guinea pigsIn 2002 the ASPCA declared the month of March “National Adopt a Rescued Guinea Pig Month”. This was developed because of the overwhelming number of guinea pigs entering shelters. A guinea pig may be the perfect pet for you if you are not quite ready for the commitment of a dog or a cat.

Don’t get me wrong, guinea pigs are a big commitment just like our other household pets. They require a large space to live in and do best when they are around other guinea pigs; so usually adopting a bonded pair is best. According to the Humane Society of the United States, one guinea pig needs a cage that is 30”x36” to comfortably live. It is also strongly recommended that guinea pigs have at least one hour per day of play time outside of their cage in an even larger play area. Guinea pigs love to run around and explore new places! It’s also important to pick a good location to put your guinea pig cage in your house. They are very social animals and love to be around activity. A living room would be the best place for them since this area sees the most traffic from an average family. They are also very vocal (especially when they know it’s time for their veggies), so your bedroom may not be the best place for them to live. It’s also good to remember that guinea pigs are very sensitive to noise, so avoid putting your pig next to the TV. Also, be sure to keep them away from drafty areas, direct sunlight, and other pets in the home.

guineapig2Before adopting a guinea pig, it’s important to understand their dietary needs. A guinea pig’s diet has 4 requirements: fresh hay, fresh water, pellets, and fresh vegetables. As a general rule, guinea pigs should be offered 1/8th of a cup of a good quality pellet every day. They should always, and I mean always, have access to fresh timothy hay. Guinea pigs are hindgut fermenters, which means they digest their food in the latter part of their digestive tract. If a guinea pig stops eating for a long amount of time it can cause what is called “gastro-intestinal stasis”. This means that the stomach is not properly emptying and the movement of food through the intestines drastically slows. This can cause back up of food in the stomach which causes a major medical problem because guinea pigs are not able to vomit the contents up once their stomach fills. Therefore, it’s important to always have hay available to your pigs. Another staple in your pet’s diet will be fresh vegetables. About 1 cup of leafy greens or other veggies (carrots, cucumbers, bell peppers) daily are necessary for your pet’s health. Guinea pigs are not able to produce vitamin C naturally so they must get this important vitamin through external food sources otherwise they may develop a deadly disease called “scurvy”.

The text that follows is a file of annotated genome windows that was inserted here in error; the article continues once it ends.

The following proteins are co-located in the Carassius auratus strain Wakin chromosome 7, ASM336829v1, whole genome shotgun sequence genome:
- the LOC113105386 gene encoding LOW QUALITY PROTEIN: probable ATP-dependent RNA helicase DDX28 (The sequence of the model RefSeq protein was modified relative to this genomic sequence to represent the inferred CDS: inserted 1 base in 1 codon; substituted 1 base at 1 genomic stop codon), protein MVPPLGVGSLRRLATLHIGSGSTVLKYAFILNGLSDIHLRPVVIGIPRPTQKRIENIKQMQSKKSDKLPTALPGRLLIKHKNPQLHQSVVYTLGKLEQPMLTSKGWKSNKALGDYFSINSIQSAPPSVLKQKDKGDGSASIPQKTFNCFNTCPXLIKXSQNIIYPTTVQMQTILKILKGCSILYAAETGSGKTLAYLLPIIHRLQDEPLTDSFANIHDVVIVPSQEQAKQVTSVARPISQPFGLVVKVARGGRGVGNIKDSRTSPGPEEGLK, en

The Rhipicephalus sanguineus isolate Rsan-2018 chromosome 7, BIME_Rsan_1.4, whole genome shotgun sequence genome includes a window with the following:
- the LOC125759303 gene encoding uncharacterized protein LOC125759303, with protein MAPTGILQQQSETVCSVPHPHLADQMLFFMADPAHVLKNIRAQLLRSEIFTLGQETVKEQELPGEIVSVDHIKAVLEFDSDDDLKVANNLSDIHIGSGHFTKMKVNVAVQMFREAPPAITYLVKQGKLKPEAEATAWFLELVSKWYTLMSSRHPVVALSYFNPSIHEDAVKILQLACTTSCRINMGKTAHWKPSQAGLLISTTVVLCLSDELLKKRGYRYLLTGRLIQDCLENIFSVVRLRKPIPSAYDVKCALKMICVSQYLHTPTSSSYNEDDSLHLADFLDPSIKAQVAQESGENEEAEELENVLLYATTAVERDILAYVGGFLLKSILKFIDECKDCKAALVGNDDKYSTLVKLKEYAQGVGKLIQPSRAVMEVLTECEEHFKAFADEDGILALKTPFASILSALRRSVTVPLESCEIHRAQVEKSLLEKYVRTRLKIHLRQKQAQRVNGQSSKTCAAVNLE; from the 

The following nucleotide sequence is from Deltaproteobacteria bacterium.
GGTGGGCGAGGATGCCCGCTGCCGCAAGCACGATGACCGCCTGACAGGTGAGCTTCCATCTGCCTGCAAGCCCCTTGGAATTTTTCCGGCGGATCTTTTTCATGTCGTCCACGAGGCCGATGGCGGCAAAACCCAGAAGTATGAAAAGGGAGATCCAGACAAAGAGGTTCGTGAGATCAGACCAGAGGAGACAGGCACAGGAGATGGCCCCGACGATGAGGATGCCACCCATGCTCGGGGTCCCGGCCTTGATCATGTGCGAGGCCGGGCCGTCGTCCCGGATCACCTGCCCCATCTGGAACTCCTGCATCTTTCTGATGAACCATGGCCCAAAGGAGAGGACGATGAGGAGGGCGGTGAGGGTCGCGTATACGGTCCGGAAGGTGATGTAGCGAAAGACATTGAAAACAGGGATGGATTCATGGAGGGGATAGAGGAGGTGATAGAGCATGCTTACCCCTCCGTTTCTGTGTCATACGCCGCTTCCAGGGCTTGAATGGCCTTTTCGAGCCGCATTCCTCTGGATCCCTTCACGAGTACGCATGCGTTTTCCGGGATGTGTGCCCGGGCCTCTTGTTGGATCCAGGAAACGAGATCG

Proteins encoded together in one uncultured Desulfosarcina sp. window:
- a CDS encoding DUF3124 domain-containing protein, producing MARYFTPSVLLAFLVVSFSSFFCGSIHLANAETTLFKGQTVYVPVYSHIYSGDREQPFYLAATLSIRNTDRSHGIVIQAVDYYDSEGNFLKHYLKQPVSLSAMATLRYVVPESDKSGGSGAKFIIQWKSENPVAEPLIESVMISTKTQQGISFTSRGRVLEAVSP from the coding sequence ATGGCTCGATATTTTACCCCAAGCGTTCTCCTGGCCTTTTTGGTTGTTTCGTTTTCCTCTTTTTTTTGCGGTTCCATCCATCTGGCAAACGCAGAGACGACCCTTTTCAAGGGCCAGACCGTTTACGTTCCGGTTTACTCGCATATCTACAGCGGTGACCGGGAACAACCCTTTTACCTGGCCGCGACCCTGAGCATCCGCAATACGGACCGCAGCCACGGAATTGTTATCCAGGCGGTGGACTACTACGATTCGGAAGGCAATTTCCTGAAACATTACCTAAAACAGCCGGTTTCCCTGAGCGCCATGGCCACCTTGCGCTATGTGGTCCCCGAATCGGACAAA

Guinea pigs make great pets. I adopted my two guinea pigs, Lenny and Bentley, in 2016. I graduated from the Veterinary Technician program at Wilson College and these two brothers were a part of our Laboratory Animal class. I fell in love with them immediately and decided to adopt them. They spend most of their days lounging in their pig-loo’s, eating vegetables, and popcorning around their play pen. They made a great addition to my family!